Battle of Britain Pilot Officer Roy Ferdinand Frederick (1920-1941) is commemorated on Chesham Bois’ War Memorial. Roy was the only son of Horace and Winifred Helena (Cobley) Frederick of Woodside Avenue Chesham Bois. Roy joined the RAF Volunteer Reserve and was awarded his ‘Wings’ at No. 6 Flying Training School on 4th April 1940 and joined 263 Squadron as a Pilot Officer on the 23rd June 1940. Based at RAF Grangemouth near Edinburgh the Squadron protected the Firth of Forth during the Battle of Britain, and although they did not take place in any fighting, Roy and his colleagues are officially credited as being part of ‘The Few’. Had he lived he would have been entitled to wear the Battle of Britain Clasp on his 1939-45 War Medal. On 12th June 1941 Roy was killed in a flying accident where his Whirlwind plane stalled and crashed on approach to Filton.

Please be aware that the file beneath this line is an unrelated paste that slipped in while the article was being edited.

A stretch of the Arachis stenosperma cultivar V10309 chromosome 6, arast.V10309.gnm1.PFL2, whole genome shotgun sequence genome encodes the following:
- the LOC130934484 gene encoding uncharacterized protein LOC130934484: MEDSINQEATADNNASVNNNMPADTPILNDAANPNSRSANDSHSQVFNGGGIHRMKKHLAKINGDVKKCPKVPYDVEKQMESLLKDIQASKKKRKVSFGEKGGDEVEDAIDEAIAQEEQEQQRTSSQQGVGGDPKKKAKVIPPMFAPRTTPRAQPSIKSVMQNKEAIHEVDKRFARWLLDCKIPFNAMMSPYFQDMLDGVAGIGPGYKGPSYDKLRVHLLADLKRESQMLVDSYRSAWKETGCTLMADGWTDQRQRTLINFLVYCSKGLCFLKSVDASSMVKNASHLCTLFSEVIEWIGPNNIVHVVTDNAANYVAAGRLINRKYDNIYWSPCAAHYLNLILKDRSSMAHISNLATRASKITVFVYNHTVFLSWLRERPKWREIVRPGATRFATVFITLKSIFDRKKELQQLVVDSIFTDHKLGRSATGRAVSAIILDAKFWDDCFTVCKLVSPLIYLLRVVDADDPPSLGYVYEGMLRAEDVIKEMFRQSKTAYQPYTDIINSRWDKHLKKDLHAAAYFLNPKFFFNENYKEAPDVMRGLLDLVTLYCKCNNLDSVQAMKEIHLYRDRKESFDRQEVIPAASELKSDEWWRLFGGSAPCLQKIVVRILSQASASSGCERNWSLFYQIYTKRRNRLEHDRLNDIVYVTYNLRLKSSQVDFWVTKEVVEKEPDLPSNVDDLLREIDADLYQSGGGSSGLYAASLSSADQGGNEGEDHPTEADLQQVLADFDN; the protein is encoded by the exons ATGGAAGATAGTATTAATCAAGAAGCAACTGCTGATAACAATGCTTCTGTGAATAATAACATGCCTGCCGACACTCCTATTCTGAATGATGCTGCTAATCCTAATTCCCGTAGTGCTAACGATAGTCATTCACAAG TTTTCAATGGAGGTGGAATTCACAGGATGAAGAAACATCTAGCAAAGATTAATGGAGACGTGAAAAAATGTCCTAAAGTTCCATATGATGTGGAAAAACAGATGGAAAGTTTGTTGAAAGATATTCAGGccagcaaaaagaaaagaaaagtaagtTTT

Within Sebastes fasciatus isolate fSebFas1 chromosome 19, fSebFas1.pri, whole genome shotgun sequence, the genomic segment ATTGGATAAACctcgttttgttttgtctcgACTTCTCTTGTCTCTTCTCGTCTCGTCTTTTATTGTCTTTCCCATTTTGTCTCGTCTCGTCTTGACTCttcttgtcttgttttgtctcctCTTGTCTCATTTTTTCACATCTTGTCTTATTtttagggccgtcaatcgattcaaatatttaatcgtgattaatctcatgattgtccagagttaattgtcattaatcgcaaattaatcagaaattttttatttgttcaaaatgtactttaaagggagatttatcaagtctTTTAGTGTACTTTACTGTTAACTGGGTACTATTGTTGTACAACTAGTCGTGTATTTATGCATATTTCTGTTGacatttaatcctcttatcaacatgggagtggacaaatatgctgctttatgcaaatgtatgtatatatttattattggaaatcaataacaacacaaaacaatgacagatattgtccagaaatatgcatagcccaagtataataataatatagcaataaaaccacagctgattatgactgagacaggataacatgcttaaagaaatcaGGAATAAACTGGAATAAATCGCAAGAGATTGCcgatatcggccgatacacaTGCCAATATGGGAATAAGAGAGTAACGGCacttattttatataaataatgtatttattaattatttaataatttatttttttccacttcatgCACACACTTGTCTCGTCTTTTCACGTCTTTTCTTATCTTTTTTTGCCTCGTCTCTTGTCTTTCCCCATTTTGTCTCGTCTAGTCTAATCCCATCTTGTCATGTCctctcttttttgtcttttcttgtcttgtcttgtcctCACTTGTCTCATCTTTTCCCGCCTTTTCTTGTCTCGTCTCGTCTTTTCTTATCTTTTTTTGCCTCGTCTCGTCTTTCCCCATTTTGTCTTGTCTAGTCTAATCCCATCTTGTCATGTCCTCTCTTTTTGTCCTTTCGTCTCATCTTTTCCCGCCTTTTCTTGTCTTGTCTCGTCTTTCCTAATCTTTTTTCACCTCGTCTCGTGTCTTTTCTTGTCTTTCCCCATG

Pilot Officer John Musgrave.
Pilot Officer John Musgrave (1919-1939) is commemorated on Chesham Bois’ War Memorial. John was the son of Squardon Leader Phillip Henry and Bessie Sarah (Cobbold) Musgrave of Copperkins Lane. John took up flying while attending the Lancaster Royal Grammar School. John joined the RAF in September 1938. John and his crew were killed on 30th November 1939 when their aircraft encountered bad weather with poor visibility while enroute from Cottesmore to Heston.
Sergeant Eric Albert Victor Spencer.
Wireless Operator and Air Gunner Eric Spencer (1915-1941) is commemorated on Chesham Bois War Memorial. Eric was the son of Albert and Ethel (Harper) Spencer of Clifton Road.